Why I Gave Up on Thrift Stores and Craigslist and Dropped $496.42 at Ikea

I now have a number on the cost of furnishing and, for lack of a better term, “kitting out” my apartment: $784.85.

This does not include the housewarming gift certificates I received from friends, most of which I used to buy items for my kitchen.

It does include purchases like:

— Three rolls of colorful privacy film for my ground-floor windows: $10.99 per roll

— Curtains for my bedroom window, because the wall already had iron hooks set up for the curtain rod: $14.99

— The curtain rod, since the previous tenant took their rod with them: $11.70

— A hanging lantern-style lamp, since the living room had no overhead lighting but did have a ceiling hook conveniently placed above an outlet: $29.93

— A new bed-in-a-bag set, since I had been using my current comforter for seven years and I wanted at least one thing that could be considered an indulgence: $42.36

None of these purchases were particularly extravagant, and that bed-in-a-bag was on super sale. But it adds up, and the 9 percent sales tax adds up, and there you go.

$496.42 of that $784.85 came from Ikea. That’d be the sofa, the table and chairs, and the chest of drawers for the bedroom:

That’s $353.94 before tax and delivery costs, by the way. It cost me $99.00 just to get the furniture to my apartment.

I hadn’t really expected to spend $500 at Ikea, just like I hadn’t really expected to buy my cookware off Amazon. I thought I’d do all of this at thrift stores and Craigslist, like a smart and savvy frugal adult.

Well. Here’s what I learned:

Thrift stores, in this case, were divided into two types: consignment stores where I could drop $500 on a gently used sofa that might have originally cost $1,000 — but none of that matters when it’s still out of your price range — and Value Village, where I could buy beat-up furniture with the prints of previous owners worn into the cushions.

Even then, I might have considered buying Saggy the Couch if it hadn’t cost about the same as the low-end stuff at Ikea. When did thrift stores start charging $150 or $200 for furniture? If I am going to pay $200 for a couch, I want it to be new and I want to put it together myself with an Allen wrench.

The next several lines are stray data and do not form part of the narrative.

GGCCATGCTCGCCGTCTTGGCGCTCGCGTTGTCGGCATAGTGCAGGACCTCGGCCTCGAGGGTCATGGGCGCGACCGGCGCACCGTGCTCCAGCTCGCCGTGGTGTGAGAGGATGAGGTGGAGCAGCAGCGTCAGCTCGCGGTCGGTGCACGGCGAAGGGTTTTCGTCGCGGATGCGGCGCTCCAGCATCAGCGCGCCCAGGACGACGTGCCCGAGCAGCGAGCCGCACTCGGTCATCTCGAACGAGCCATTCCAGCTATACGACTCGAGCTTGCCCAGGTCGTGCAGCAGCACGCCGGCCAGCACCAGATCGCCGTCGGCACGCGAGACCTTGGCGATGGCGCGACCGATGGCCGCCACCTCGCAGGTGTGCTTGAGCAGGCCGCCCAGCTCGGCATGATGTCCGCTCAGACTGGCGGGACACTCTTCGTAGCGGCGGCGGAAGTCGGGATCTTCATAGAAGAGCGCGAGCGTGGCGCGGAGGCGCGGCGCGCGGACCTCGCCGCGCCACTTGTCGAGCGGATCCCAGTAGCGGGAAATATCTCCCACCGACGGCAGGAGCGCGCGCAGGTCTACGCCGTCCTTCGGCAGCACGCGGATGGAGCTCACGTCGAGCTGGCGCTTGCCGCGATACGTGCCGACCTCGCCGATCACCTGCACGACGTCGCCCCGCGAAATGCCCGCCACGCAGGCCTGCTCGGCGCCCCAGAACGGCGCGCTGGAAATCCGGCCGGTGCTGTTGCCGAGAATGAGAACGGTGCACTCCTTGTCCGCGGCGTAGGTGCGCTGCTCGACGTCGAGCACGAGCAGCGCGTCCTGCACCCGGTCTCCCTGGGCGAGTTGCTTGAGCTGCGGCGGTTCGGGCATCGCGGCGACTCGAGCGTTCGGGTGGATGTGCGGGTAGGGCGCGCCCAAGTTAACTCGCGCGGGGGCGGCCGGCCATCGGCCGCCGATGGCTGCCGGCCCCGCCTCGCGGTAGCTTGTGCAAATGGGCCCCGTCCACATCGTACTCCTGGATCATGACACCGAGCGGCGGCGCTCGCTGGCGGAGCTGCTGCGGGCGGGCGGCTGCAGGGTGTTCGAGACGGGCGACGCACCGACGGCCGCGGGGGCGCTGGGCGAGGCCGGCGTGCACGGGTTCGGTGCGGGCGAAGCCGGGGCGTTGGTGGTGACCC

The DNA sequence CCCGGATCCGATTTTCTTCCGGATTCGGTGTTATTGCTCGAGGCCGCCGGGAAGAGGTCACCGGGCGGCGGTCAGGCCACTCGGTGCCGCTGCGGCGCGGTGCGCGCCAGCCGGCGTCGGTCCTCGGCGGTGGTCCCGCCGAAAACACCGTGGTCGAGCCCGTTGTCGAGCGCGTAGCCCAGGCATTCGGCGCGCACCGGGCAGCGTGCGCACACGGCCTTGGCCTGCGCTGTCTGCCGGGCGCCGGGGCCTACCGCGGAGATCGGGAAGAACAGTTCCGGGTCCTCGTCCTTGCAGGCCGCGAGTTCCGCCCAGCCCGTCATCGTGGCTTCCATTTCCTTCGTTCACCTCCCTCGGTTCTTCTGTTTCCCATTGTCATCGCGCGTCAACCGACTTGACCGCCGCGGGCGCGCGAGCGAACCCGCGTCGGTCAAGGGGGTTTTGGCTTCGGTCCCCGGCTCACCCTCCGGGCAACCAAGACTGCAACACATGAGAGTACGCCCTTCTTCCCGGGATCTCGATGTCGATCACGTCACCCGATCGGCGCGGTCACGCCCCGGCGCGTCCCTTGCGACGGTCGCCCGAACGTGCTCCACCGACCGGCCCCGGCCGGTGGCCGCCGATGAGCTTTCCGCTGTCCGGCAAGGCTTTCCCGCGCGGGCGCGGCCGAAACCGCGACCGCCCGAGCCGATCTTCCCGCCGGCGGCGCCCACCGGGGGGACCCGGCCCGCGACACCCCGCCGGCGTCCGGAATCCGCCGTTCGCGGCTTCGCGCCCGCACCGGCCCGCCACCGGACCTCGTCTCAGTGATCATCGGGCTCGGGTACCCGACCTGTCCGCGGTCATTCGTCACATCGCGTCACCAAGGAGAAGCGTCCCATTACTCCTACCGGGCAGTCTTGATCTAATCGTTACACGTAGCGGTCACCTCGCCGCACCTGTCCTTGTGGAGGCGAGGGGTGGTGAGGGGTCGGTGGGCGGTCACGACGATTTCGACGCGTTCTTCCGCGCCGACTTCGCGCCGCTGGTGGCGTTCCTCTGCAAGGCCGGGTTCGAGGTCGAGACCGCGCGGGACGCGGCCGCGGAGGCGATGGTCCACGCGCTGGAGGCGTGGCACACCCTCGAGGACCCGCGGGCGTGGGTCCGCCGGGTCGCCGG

Then there was Craigslist, whose furniture nearly always came with a caveat: “home with cats” “smells like cats” “you will probably want to take a lint roller to the furniture when it arrives” “you will need to get the furniture professionally cleaned.”

And sure, fine, whatever, cats are great and I am not allergic to them, but some of my friends are, and even though the Craigslist prices were a little better than the Value Village prices I still asked myself: Why should I pay $80 for a sofa that doubled as a cat castle, plus the $30 I’d need to get the Dolly to deliver it to my house, when I could just buy the brand-new one off Ikea?

There was also my time to consider, because I was sinking hours into visiting the Value Village in the hopes that something would have arrived that wasn’t terrible, and trawling Craigslist looking for anything that might have come from a cat and smoke-free home.

Then I found a Craigslist sofa that looked pretty okay. No cats, the color wasn’t perfect but maybe I didn’t need a perfect color, no human-shaped divots in the cushions. I contacted the person who had placed the listing.

Let’s just say I found one of the Craiglist humans that you do not want to talk to.

I noped out of that so fast, and hit “proceed to checkout” on my Ikea cart. I was done. Enough with dealing with other people’s used stuff. I wanted cheap, solid-colored, sanitary furniture hand-delivered by a multinational corporation.

And now it’s done. I’ve bought everything this apartment needs, and it only cost twice as much as I had budgeted.

This story is part of The Billfold’s DIY Month, because Ikea counts as DIY.

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